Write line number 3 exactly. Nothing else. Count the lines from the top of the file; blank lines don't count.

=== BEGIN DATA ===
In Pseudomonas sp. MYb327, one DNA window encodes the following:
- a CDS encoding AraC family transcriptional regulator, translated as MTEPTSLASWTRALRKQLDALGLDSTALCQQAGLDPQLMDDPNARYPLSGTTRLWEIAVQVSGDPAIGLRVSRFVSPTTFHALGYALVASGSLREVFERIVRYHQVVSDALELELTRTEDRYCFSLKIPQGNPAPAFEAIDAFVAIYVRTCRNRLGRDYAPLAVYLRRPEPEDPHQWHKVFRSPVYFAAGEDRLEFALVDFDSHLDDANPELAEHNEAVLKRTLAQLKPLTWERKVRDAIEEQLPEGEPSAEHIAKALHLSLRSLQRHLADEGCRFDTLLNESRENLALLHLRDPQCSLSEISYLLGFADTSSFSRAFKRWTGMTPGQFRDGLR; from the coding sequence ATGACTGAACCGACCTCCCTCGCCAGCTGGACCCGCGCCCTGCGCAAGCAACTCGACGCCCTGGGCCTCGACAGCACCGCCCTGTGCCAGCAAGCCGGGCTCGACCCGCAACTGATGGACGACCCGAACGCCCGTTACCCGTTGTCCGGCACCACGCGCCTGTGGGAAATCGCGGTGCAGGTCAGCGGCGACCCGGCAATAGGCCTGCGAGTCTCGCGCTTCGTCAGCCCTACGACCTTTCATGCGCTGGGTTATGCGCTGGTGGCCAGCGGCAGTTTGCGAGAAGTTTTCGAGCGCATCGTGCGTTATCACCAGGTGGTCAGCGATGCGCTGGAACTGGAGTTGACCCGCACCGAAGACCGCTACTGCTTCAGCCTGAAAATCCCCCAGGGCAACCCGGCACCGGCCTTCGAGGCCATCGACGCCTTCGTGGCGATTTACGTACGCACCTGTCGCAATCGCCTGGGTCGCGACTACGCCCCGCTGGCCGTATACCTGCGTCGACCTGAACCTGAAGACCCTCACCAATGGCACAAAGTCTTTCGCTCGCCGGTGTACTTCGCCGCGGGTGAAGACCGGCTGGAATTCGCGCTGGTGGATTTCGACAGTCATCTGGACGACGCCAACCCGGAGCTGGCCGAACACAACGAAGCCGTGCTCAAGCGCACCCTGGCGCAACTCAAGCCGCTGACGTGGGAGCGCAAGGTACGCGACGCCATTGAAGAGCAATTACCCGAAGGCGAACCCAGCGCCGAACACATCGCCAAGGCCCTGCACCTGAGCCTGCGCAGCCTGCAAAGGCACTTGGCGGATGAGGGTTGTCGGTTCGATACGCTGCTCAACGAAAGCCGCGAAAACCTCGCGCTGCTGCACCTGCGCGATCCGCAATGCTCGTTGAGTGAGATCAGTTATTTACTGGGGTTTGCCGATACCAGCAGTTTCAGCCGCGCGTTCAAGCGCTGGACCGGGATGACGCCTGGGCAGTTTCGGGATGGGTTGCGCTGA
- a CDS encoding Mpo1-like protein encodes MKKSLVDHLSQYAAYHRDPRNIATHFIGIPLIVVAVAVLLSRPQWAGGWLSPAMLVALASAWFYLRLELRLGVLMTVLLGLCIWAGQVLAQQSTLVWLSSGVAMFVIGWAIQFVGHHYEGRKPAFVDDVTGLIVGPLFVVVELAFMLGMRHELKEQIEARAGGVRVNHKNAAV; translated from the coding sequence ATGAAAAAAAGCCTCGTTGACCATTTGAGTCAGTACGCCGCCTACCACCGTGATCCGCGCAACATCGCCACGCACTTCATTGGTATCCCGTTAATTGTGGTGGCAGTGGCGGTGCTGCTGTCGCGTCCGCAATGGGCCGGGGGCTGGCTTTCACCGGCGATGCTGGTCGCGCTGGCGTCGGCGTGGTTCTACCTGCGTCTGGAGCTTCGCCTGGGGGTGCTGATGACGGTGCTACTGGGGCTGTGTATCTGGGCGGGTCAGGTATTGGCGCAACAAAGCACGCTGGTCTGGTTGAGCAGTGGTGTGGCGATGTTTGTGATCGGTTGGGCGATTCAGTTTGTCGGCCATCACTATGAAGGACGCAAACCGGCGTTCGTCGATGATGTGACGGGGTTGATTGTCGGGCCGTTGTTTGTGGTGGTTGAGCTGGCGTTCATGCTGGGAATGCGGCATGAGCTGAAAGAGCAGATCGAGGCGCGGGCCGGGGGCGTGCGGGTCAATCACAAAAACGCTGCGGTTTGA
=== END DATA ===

- a CDS encoding Mpo1-like protein encodes MKKSLVDHLSQYAAYHRDPRNIATHFIGIPLIVVAVAVLLSRPQWAGGWLSPAMLVALASAWFYLRLELRLGVLMTVLLGLCIWAGQVLAQQSTLVWLSSGVAMFVIGWAIQFVGHHYEGRKPAFVDDVTGLIVGPLFVVVELAFMLGMRHELKEQIEARAGGVRVNHKNAAV; translated from the coding sequence ATGAAAAAAAGCCTCGTTGACCATTTGAGTCAGTACGCCGCCTACCACCGTGATCCGCGCAACATCGCCACGCACTTCATTGGTATCCCGTTAATTGTGGTGGCAGTGGCGGTGCTGCTGTCGCGTCCGCAATGGGCCGGGGGCTGGCTTTCACCGGCGATGCTGGTCGCGCTGGCGTCGGCGTGGTTCTACCTGCGTCTGGAGCTTCGCCTGGGGGTGCTGATGACGGTGCTACTGGGGCTGTGTATCTGGGCGGGTCAGGTATTGGCGCAACAAAGCACGCTGGTCTGGTTGAGCAGTGGTGTGGCGATGTTTGTGATCGGTTGGGCGATTCAGTTTGTCGGCCATCACTATGAAGGACGCAAACCGGCGTTCGTCGATGATGTGACGGGGTTGATTGTCGGGCCGTTGTTTGTGGTGGTTGAGCTGGCGTTCATGCTGGGAATGCGGCATGAGCTGAAAGAGCAGATCGAGGCGCGGGCCGGGGGCGTGCGGGTCAATCACAAAAACGCTGCGGTTTGA